a losing battle.  It is the logic of a state
whose settler racism is based on Orthodox Jewish religious tracts that gender
separation which began on buses and facilities within those communities has now
expanded out into wider society.
Those who argue that Israel is a liberal
democracy, as creatures like Labour’s Luke Akehurst and Tom Watson are
deliberately lying.  The Israeli state is
heading in one direction and it isn’t towards womens’ liberation.
Tony Greenstein  
Critics
say this would increase inequality on campus, and would be damaging to female
lecturers
Yarden
Skop Apr 21, 2017 8:58 AM
A class at the Hebrew University of Jerusalem’s Givat Ram campus. Emil Salman
The
Council for Higher Education in Israel is planning on opening gender-separate
classes at Israel’s universities to encourage enrollment of ultra-Orthodox
students.
Such
classes currently exist only at colleges, university preparatory programs and a
special campus at Bar-Ilan University.
University
heads have been divided over the plan, as have the members of the council, who
are to vote on the matter next month.
A document
prepared by a team of experts, presented to the council before Passover, also
recommended allowing students who are not defined as ultra-Orthodox to join
gender-separate programs, and to expand gender separation in colleges to
include advanced-degree programs.
The
document concedes that the model proposed for gender-separate classes in the
universities could be harmful to both male and female non-Orthodox students but
that there were many advantages, both social and academic, that should be taken
into consideration.
The model
would “greatly reduce the damage to equality caused by the very establishment
of separate academic frameworks for Haredim [ultra-Orthodox], and prevents
‘islands’ of separation,”
the document said.
However, opponents
of the plan told Haaretz that opening separate classes for Haredim would lead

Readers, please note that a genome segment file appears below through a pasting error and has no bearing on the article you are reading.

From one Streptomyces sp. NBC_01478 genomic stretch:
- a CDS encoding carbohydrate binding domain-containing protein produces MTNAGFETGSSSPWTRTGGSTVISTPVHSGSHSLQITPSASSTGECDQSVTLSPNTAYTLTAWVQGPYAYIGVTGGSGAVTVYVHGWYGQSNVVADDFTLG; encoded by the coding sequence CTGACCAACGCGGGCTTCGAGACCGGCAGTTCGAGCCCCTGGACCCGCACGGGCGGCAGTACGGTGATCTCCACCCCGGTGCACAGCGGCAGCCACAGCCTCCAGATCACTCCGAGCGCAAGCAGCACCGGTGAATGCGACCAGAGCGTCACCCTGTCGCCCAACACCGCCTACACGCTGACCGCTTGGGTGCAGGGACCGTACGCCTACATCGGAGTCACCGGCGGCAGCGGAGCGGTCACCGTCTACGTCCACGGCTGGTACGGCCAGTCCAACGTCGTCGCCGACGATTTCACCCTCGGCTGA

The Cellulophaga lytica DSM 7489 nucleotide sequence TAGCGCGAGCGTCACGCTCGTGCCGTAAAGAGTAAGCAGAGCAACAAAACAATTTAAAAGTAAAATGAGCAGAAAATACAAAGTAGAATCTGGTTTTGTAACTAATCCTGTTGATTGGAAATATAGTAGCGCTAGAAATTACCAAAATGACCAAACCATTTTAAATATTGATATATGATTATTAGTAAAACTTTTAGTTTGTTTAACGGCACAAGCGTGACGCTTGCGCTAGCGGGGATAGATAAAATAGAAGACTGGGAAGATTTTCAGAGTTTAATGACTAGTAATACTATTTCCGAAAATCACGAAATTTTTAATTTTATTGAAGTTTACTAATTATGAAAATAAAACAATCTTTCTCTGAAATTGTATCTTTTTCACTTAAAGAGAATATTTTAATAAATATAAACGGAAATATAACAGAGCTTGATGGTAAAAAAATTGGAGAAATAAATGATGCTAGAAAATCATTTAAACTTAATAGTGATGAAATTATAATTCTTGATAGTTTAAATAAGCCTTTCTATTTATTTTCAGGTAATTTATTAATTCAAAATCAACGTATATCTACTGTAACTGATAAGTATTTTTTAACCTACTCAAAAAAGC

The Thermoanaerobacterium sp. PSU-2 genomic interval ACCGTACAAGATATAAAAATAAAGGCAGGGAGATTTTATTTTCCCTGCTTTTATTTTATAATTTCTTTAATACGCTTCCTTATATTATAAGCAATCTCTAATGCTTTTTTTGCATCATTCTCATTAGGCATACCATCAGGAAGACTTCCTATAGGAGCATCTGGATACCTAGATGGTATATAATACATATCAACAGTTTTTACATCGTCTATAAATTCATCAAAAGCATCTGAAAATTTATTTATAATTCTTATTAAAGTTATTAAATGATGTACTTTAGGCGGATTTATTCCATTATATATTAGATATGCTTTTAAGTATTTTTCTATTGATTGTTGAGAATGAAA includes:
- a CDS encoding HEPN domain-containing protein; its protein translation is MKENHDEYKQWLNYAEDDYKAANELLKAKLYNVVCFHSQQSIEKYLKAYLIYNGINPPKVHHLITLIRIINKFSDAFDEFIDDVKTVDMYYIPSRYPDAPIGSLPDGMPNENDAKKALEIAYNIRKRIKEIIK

to greater inequality on campus, and would be damaging to female lecturers.
When the
council established the program to incorporate the Haredim in academic
education, it repeatedly declared that gender and sectoral separation were
foreign to academic studies, opposed to their essence, and impairs equality.
But the exception was justified as a temporary measure in light of its
important goals, that it would limited to bachelors’ degrees only and to
clearly Haredi students, with no compromises,”
Prof. Orna Kupferman, of the
Hebrew University’s School of Computer Science and Engineering, and former vice
rector of the university, who was responsible for the program incorporating
Haredim, told Haaretz
“The
second five-year program now on the table abandons this temporary nature and
the apologetics for the compromises with the academic essence,”
she said.
One of
the biggest bones of contention in the program is that women are not allowed to
teach male-only classes. Opponents have also said that the separation is
harmful to the pluralistic and egalitarian character of academic life.
In the
past, the Council for Higher Education denied that female lecturers were barred
from teaching on ultra-Orthodox campuses, but now it has become the norm in the
programs and it seems the council has accepted it.
The
council is also divided with regard to expanding the student body of the
special programs for the ultra-Orthodox, most of whose participants are on
scholarship, to include non-Orthodox participants.
According
to the document, the council’s position is that up to 10 percent of the
candidates for the special programs may be non-Haredi. Opponents say that
relaxing the definition of who is considered ultra-Orthodox will create
creeping gender-separation as students from a national religious background
seek to enter the program.
The
definition of Haredi at present is anyone who studied from ninth to 12th grade
in an institution classified as Haredi by the Education Ministry.
Right
now, gender-separate programs are only offered for bachelors’ degrees. But the
document said limiting gender-separation to bachelors’ degrees was only a
temporary decision and that “there is a possibility, if the need arises, to
revisit this policy in the years to come, especially with regard to advanced
degrees in the therapeutic professions, which cannot be practiced without a
master’s degree and for which there is a critical need in the Haredi community.”